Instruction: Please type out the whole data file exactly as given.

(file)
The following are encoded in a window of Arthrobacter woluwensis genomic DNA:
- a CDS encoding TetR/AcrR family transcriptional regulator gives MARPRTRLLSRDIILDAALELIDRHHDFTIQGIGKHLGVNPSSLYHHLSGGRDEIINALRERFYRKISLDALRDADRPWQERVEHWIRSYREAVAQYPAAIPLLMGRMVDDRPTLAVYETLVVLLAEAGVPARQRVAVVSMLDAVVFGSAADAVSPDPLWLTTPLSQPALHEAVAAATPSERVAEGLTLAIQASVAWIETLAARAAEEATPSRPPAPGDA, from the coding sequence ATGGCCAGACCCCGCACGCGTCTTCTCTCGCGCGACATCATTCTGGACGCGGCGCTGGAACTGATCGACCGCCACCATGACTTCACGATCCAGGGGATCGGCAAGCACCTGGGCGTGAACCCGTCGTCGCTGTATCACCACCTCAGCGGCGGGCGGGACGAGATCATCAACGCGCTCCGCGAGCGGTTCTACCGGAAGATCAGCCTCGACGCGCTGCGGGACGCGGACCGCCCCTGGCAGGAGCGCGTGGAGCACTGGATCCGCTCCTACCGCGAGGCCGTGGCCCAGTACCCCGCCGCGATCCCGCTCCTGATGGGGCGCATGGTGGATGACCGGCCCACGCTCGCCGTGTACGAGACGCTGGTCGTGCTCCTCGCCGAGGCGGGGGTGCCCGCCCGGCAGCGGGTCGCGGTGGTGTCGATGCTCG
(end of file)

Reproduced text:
The following are encoded in a window of Arthrobacter woluwensis genomic DNA:
- a CDS encoding TetR/AcrR family transcriptional regulator gives MARPRTRLLSRDIILDAALELIDRHHDFTIQGIGKHLGVNPSSLYHHLSGGRDEIINALRERFYRKISLDALRDADRPWQERVEHWIRSYREAVAQYPAAIPLLMGRMVDDRPTLAVYETLVVLLAEAGVPARQRVAVVSMLDAVVFGSAADAVSPDPLWLTTPLSQPALHEAVAAATPSERVAEGLTLAIQASVAWIETLAARAAEEATPSRPPAPGDA, from the coding sequence ATGGCCAGACCCCGCACGCGTCTTCTCTCGCGCGACATCATTCTGGACGCGGCGCTGGAACTGATCGACCGCCACCATGACTTCACGATCCAGGGGATCGGCAAGCACCTGGGCGTGAACCCGTCGTCGCTGTATCACCACCTCAGCGGCGGGCGGGACGAGATCATCAACGCGCTCCGCGAGCGGTTCTACCGGAAGATCAGCCTCGACGCGCTGCGGGACGCGGACCGCCCCTGGCAGGAGCGCGTGGAGCACTGGATCCGCTCCTACCGCGAGGCCGTGGCCCAGTACCCCGCCGCGATCCCGCTCCTGATGGGGCGCATGGTGGATGACCGGCCCACGCTCGCCGTGTACGAGACGCTGGTCGTGCTCCTCGCCGAGGCGGGGGTGCCCGCCCGGCAGCGGGTCGCGGTGGTGTCGATGCTCG